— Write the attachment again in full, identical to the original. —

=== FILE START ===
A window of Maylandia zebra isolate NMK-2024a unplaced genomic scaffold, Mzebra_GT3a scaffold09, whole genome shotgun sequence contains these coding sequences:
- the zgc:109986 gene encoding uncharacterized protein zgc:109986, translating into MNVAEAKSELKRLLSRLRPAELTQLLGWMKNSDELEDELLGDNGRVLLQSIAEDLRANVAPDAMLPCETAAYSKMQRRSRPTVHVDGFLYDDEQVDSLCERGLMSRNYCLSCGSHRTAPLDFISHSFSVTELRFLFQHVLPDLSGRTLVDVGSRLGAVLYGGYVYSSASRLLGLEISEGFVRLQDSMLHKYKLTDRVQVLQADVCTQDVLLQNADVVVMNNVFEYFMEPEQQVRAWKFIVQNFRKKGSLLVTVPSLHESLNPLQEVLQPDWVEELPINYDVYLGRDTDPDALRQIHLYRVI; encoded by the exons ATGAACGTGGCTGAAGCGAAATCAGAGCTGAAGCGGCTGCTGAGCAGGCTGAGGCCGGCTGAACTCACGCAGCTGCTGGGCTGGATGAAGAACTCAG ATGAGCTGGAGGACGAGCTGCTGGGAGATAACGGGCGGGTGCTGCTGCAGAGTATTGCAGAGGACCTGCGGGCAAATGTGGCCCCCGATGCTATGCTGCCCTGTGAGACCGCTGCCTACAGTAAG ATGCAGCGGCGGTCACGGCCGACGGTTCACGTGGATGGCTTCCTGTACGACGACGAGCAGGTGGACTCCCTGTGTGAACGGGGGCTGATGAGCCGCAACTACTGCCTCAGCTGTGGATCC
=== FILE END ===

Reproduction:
A window of Maylandia zebra isolate NMK-2024a unplaced genomic scaffold, Mzebra_GT3a scaffold09, whole genome shotgun sequence contains these coding sequences:
- the zgc:109986 gene encoding uncharacterized protein zgc:109986, translating into MNVAEAKSELKRLLSRLRPAELTQLLGWMKNSDELEDELLGDNGRVLLQSIAEDLRANVAPDAMLPCETAAYSKMQRRSRPTVHVDGFLYDDEQVDSLCERGLMSRNYCLSCGSHRTAPLDFISHSFSVTELRFLFQHVLPDLSGRTLVDVGSRLGAVLYGGYVYSSASRLLGLEISEGFVRLQDSMLHKYKLTDRVQVLQADVCTQDVLLQNADVVVMNNVFEYFMEPEQQVRAWKFIVQNFRKKGSLLVTVPSLHESLNPLQEVLQPDWVEELPINYDVYLGRDTDPDALRQIHLYRVI; encoded by the exons ATGAACGTGGCTGAAGCGAAATCAGAGCTGAAGCGGCTGCTGAGCAGGCTGAGGCCGGCTGAACTCACGCAGCTGCTGGGCTGGATGAAGAACTCAG ATGAGCTGGAGGACGAGCTGCTGGGAGATAACGGGCGGGTGCTGCTGCAGAGTATTGCAGAGGACCTGCGGGCAAATGTGGCCCCCGATGCTATGCTGCCCTGTGAGACCGCTGCCTACAGTAAG ATGCAGCGGCGGTCACGGCCGACGGTTCACGTGGATGGCTTCCTGTACGACGACGAGCAGGTGGACTCCCTGTGTGAACGGGGGCTGATGAGCCGCAACTACTGCCTCAGCTGTGGATCC